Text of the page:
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McGill University receives almost $63 million under CFI program to support five research projects

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Published: 18 Jun 2009

Initiatives in green chemistry, broadband, embryology, cancer and disease therapy funded

Initiatives in green chemistry, broadband, embryology, cancer and disease therapy funded

Dr. Denis Thérien, Vice-Principal (Research and International Relations) of McGill University today welcomed the Canada Foundation for Innovation’s (CFI) investment of $32,649,184 supporting five projects led by Dr. David Plant, Dr. Paul Lasko, Dr. David Thomas, Dr. Vincent Giguère and Dr. Chao-Jun (C.J.) Li. The Quebec government confirmed today it would match that funding.

"We are very pleased to see such a solid commitment to supporting research at the university level, from both the federal government and the government of Quebec, which provides matching funds," said Thérien. "These are important projects by world-class researchers in areas that will profoundly affect the human condition. We are delighted that the CFI and government of Quebec have shown such confidence in the work of McGill’s researchers and we are most thankful for this important continuing support."

McGill’s projects include:

  • Laboratories for Broadband Optical and Wireless Systems (LBOWS), an ambitious initiative designed to allow communications networks built in the 20th century to handle the connectivity needs of the 21st. LBOWS is led by Dr. David Plant, chair of the Department of Electrical and Computer Engineering. Received $5,518,560 from CFI.
  • McGill/IRCM Research Group on Embryology and Disease (MIRGED), is a unique collaboration between three separate McGill research groups plus the l’Institut de recherches cliniques de Montréal (IRCM). Led by Dr. Paul Lasko, Chair of the Department of Biology, MIRGED will use state-of-the-art technology to answer fundamental questions about the biology of various human pathologies. Received $4,307,709.
  • The Disease to Therapy Initiative, led by Dr. David Y. Thomas, Chair of the Department of Biochemistry and Canada Research Chair in Molecular Genetics is an ambitious project designed to respond to a major public health problem. The researchers will work to develop new medications to treat certain infections and chronic diseases which do not receive sufficient attention from the pharmaceutical industry. Received $10,632,949.
  • Metabolism and Cancer: from Obesity to Cachexia, is a major collaborative project teaming researchers doing fundamental research in metabolism and clinicians to probe the links between the progression of cancer, obesity and cachexia. The project is headed by Dr. Vincent Giguère of the Department of Biochemistry working at the Rosalind and Morris Goodman Cancer Centre. Received $3,869,519.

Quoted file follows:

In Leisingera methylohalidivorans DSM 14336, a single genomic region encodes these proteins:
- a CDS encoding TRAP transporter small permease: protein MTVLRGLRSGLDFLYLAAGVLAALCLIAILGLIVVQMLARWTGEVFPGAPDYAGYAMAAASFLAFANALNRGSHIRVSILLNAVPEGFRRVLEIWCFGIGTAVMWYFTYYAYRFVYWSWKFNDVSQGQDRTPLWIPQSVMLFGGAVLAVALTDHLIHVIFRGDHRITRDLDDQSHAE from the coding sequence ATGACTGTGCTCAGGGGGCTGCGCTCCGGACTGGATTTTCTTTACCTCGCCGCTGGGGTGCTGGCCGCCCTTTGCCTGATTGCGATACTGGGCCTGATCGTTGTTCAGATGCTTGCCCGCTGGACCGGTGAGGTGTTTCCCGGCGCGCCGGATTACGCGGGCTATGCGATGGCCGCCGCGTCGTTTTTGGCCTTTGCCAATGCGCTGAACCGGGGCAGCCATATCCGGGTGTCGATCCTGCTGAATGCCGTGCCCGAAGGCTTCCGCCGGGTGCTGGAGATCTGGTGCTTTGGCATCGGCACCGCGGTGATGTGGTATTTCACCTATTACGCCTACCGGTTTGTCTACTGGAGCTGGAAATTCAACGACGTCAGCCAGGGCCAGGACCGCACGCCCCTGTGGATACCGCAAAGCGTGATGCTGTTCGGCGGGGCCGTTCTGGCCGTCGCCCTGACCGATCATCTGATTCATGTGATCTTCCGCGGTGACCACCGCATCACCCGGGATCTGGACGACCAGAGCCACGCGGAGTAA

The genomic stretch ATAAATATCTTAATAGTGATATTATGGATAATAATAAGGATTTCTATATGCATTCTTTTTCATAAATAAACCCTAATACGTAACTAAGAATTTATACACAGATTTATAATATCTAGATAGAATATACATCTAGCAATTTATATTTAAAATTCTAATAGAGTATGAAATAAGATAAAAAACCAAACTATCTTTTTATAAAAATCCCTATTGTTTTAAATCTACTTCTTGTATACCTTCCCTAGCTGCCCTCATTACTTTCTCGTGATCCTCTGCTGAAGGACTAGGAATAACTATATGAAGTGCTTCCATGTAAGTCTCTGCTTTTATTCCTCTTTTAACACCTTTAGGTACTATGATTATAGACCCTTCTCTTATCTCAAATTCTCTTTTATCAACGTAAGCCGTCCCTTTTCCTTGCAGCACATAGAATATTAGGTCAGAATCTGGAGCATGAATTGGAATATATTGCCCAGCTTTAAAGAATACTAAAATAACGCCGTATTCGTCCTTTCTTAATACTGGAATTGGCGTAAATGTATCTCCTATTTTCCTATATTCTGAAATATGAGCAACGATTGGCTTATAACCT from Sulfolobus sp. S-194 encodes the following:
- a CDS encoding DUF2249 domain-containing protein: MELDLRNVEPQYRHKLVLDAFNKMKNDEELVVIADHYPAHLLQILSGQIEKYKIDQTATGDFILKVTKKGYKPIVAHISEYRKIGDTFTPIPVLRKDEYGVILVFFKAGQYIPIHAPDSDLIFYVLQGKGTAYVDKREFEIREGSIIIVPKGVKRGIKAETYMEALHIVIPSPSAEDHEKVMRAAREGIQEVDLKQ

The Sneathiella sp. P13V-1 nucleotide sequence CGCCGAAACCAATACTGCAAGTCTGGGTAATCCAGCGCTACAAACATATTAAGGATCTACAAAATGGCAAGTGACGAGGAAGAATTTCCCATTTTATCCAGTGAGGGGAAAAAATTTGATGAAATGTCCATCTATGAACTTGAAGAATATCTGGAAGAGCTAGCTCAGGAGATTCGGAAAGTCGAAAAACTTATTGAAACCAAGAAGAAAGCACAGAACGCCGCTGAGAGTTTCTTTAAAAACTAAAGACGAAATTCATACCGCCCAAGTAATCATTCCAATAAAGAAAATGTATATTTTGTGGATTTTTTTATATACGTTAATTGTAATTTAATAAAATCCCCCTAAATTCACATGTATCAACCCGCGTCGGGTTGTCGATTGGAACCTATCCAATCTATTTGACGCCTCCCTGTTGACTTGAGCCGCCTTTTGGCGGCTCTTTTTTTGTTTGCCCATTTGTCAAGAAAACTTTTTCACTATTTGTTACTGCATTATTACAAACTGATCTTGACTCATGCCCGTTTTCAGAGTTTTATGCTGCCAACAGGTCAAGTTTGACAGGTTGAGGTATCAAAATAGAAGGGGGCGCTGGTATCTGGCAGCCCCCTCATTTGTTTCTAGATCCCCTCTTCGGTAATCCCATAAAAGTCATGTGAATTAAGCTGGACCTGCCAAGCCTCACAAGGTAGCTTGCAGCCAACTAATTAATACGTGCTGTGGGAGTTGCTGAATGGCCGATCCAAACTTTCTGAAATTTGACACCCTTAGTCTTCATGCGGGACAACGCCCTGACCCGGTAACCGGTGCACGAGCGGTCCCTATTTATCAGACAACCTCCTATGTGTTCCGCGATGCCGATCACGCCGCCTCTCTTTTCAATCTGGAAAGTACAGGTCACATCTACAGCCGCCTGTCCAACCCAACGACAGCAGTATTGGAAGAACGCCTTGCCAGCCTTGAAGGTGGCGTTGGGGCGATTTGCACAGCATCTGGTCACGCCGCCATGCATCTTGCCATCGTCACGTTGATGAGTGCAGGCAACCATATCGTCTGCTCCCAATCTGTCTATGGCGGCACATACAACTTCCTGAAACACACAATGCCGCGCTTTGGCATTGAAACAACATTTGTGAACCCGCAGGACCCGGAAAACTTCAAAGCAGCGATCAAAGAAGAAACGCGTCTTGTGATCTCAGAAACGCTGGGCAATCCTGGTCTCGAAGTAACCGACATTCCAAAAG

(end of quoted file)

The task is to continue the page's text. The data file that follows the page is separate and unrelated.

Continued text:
• Toward a Healthy Environment: Green Chemistry and Green Chemicals is a comprehensive project intended to transform the field of organic chemistry. Dr. C.J. Li, Canada Research Chair in Green Chemistry, virtually co-invented green chemistry, a movement that discovers new chemical reactions which allow chemists to switch from harmful petrochemicals and solvents to environmentally sound alternatives like water. Received $8,320,447.

"The CFI’s support of cutting-edge research infrastructure has transformed Canada’s research landscape and increased the country’s international competitiveness," said Dr. Eliot Phillipson, President and CEO of the CFI. "Investments like these have allowed McGill to become a destination of choice for some of the world’s top research talent."

Funding for these projects is part of a major $666,128,376 investment announced today by the CFI to support 133 projects at 41 institutions across the country. $247,664,977 was awarded under the Leading Edge Fund (LEF), designed to enable institutions to build on and enhance already successful and productive initiatives supported by past CFI investment. Another $264,741,466 million was awarded under the New Initiatives Fund (NIF), designed to enhance Canada’s capacity in promising new areas of research and technology development. Finally, $153,721,933 was awarded under the Infrastructure Operating Fund, which assists institutions with the incremental operating and maintenance costs associated with the new infrastructure.

Raymond Bachand, Quebec’s Minister of Finance and Minister of Economic Development, Innovation and Foreign Trade, announced today that the province would contribute nearly $117 million to support the CFI program at universities in the province. Of that total, 30 346 908 is destined for McGill’s projects.

A complete list of projects funded today by the CFI can be found at: www.innovation.ca.

The Canada Foundation for Innovation (CFI) is an independent corporation created by the Government of Canada to fund research infrastructure. The CFI’s mandate is to strengthen the capacity of Canadian universities, colleges, research hospitals, and non-profit research institutions to carry out world-class research and technology development that benefits Canadians.

McGill University, founded in Montreal, Que., in 1821, is Canada’s leading postsecondary institution. It has two campuses, 11 faculties, 10 professional schools, 300 programs of study and more than 34,000 students. McGill attracts students from more than 160 countries around the world. Almost half of McGill students claim a first language other than English – including 6,000 francophones – with more than 6,400 international students making up almost 20 per cent of the student body. For information, please visit www.mcgill.ca

Contact Information

Contact: Yves Melanson
Organization: Canada Foundation for Innovation
Office Phone: 613 996-3160
Source Site: /newsroom
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